The daunting seas of St Kilda don’t deter Tim Pickering and Murdie Campbell, the two expert kayak guides on our trip. Ex-army man Pickering, head of Canoe Hebrides, runs the trips and Campbell is his wingman, whose day job is as coxswain of the legendary Stornaway lifeboat (legendary for venturing out even in hurricane conditions). Before the end of the first trip they are settling the nerves of the 10 paddlers, who range from real enthusiasts, with their own kayaks, right through to me, with my basic ‘skills’ from day trips on lakes and rivers in Australia and New Zealand.
The week-long expeditions are based on board the 67ft MV Cuma, a former research ship. The skipper, Murdo MacDonald, has an expert knowledge of the local waters and is usually happy to let guests up on the wheelhouse. He is backed up by his wife, Cathy, who dishes up hearty hot meals that are perfect after a day on the water. Over dinner the disparate group starts to get to know a bit about each other, something that is handy when you are relying on each other in your battle against the Atlantic.
After the shakedown day the Cuma ploughs out through the force seven winds in search of St Kilda and luck is with us, as it is a westerly and we land before dark. Ministry of Defence staff and the National Trust rangers are the only humans on St Kilda now, but there is one pub, the legendary Puffin. This ramshackle little drinking den has seen its fair share of wild nights over the years with the nearest police station more than 60km away.
The Puffin is well named as for the next few days our kayaks are surrounded by thousands of the famously cute little birds, that swoop around us, comically crash-landing into the water and struggling to get airborne again. Sharing the waters and skies are seals, sea eagles, skuas, terns, shags and even dolphins and whales. Seeing birds from kayak level is a thrilling experience, but encountering whales and dolphins is sublime.
Easing along when the water is calm – or as calm as it gets in these parts – with the sun shining you really get a chance to appreciate the drama of St Kilda, and its geology, which has more in common with the Faroe Islands and Iceland than Scotland. When the swell gets up, though, we have no time for admiring the scenery as we begin our struggle to stay afloat. More than half the group ends up being dumped by the freezing Atlantic at some point. With Pickering and Campbell quickly on hand for capsize rescues, though, I never feel in real danger, but paddling these waters without them would be suicidal.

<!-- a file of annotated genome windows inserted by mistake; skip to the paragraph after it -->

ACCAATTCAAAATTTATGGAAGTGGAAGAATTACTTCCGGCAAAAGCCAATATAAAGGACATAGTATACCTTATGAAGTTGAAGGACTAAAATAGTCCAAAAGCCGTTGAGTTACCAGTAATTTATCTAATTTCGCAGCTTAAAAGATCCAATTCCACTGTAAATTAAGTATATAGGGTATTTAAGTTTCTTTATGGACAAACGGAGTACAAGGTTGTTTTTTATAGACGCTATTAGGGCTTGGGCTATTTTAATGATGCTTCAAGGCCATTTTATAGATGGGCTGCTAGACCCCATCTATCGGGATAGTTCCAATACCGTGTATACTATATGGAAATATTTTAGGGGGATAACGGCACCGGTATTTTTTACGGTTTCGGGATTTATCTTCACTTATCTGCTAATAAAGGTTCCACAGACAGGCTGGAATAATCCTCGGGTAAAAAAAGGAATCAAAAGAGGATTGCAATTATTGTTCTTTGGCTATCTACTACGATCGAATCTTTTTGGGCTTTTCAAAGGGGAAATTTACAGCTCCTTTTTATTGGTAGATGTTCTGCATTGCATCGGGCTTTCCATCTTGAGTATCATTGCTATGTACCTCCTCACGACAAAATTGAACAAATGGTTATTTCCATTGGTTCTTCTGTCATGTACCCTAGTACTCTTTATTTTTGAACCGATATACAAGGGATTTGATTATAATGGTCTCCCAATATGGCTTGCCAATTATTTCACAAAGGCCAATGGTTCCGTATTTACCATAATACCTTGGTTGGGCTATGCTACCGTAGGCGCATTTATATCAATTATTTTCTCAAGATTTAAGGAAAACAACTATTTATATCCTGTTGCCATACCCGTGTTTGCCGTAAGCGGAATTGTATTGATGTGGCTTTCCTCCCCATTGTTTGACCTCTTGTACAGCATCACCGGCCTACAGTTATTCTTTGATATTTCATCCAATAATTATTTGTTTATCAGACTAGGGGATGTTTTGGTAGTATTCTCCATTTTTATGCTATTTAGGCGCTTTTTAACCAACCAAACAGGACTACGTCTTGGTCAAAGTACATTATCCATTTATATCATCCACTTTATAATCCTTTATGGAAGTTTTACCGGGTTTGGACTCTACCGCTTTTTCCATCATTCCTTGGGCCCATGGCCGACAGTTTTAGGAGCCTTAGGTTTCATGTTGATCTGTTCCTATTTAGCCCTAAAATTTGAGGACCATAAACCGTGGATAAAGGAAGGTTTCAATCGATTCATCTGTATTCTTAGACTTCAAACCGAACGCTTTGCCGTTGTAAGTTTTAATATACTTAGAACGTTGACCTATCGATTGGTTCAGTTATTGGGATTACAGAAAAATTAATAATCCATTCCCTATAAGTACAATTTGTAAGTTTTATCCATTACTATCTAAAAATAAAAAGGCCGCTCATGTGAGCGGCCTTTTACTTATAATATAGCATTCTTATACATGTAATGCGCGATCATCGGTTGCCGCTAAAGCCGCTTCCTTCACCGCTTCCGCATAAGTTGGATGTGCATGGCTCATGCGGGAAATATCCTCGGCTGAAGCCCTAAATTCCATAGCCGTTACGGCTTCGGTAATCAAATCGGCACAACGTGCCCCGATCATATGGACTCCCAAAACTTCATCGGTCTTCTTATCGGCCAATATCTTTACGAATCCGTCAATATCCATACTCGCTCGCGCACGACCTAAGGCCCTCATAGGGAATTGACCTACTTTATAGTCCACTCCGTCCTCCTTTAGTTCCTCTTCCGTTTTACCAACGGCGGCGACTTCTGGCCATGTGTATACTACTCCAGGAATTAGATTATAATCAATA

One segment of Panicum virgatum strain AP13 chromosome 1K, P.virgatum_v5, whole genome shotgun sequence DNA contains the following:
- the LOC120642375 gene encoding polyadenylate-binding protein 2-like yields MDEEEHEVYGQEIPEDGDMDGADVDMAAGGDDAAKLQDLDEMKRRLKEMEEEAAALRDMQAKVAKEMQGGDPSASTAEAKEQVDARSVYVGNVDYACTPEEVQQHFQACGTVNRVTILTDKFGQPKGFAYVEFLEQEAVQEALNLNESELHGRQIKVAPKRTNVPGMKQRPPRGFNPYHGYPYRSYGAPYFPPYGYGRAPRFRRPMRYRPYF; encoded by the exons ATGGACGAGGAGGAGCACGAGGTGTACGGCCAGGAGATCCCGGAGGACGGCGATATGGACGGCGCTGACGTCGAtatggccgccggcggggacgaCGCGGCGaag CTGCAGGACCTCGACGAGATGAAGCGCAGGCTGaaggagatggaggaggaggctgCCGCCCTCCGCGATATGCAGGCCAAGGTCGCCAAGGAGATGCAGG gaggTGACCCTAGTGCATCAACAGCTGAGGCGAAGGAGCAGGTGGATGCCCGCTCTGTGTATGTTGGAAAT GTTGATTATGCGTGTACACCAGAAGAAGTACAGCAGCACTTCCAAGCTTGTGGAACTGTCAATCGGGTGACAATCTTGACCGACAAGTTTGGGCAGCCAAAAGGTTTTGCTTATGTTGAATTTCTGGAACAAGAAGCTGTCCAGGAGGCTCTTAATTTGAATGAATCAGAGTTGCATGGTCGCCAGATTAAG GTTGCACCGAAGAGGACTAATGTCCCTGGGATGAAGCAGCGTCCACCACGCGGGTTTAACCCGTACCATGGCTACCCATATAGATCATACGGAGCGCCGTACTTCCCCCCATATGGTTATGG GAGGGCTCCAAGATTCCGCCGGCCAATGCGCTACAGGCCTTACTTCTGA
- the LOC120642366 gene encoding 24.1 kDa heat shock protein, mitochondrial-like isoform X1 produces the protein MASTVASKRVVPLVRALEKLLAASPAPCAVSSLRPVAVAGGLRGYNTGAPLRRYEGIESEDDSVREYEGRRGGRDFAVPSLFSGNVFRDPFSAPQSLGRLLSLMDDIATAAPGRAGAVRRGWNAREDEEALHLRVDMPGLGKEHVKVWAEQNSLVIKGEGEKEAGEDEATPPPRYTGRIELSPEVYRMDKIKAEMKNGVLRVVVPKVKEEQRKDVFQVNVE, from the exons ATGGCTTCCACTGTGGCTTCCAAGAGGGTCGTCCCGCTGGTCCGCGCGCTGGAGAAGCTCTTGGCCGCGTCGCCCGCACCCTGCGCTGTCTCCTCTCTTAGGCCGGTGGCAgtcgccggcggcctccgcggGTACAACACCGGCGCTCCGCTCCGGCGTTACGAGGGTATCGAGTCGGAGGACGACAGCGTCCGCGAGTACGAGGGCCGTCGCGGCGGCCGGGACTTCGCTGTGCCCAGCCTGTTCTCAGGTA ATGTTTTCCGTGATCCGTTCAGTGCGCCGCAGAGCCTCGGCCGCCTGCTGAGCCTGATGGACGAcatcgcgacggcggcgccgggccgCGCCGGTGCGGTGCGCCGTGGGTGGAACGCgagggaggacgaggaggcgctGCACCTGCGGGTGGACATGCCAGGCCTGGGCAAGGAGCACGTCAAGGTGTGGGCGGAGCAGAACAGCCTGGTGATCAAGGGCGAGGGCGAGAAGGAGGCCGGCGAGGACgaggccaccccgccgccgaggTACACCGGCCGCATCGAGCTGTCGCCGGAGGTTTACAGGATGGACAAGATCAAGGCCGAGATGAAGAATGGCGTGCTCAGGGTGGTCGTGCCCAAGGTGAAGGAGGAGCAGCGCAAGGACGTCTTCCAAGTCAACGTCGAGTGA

Each day brings something new, whether it is edging through a narrow surf-ravaged sea cave, dodging bats as you go, or rounding a frothing rock stack where we are massively outnumbered by gannets – St Kilda is home to about a quarter of the world’s gannet population. The Cuma is never too far away to pick up and drop off, or haul soaked paddlers aboard, with the chance to get out for a paddle at least twice a day.
By the end of the week we have become a tight-knit team. I may not have become an expert paddler, but at least I have survived the Atlantic. The last paddle takes us to Lewis in the Outer Hebrides and the mystical standing stones of Callanish, a fitting finale for an adventure that offers the chance not only to test your sea kayaking skills, but also to discover one of the most unique island chains in Europe, an otherworldly oasis that most Scots never manage to get out to.
Scottish extreme sports
Take on the serious whiteout conditions of the Cairngorms on an organised expedition. See www.cairngormmountain.com
Head to Aviemore and the rough white waters with a company that can even train you up as a guide. See www.fullonadventure.co.uk
Train up and then brave a few nights in the UK’s most inhospitable mountain plateau in your own snowhole. See www.scotmountain.co.uk
Scotland has recently been voted the world’s No. 1 mountain biking destination and next year it will hold the World Championship. A great new course was recently opened by Wolftrax at Laggan. See www.basecampmtb.com
Tumble down the Perthshire hills in a 10-12ft plastic sphere. See www.naelimits.co.uk
• For more ideas, see http://adventure.visitscotland.com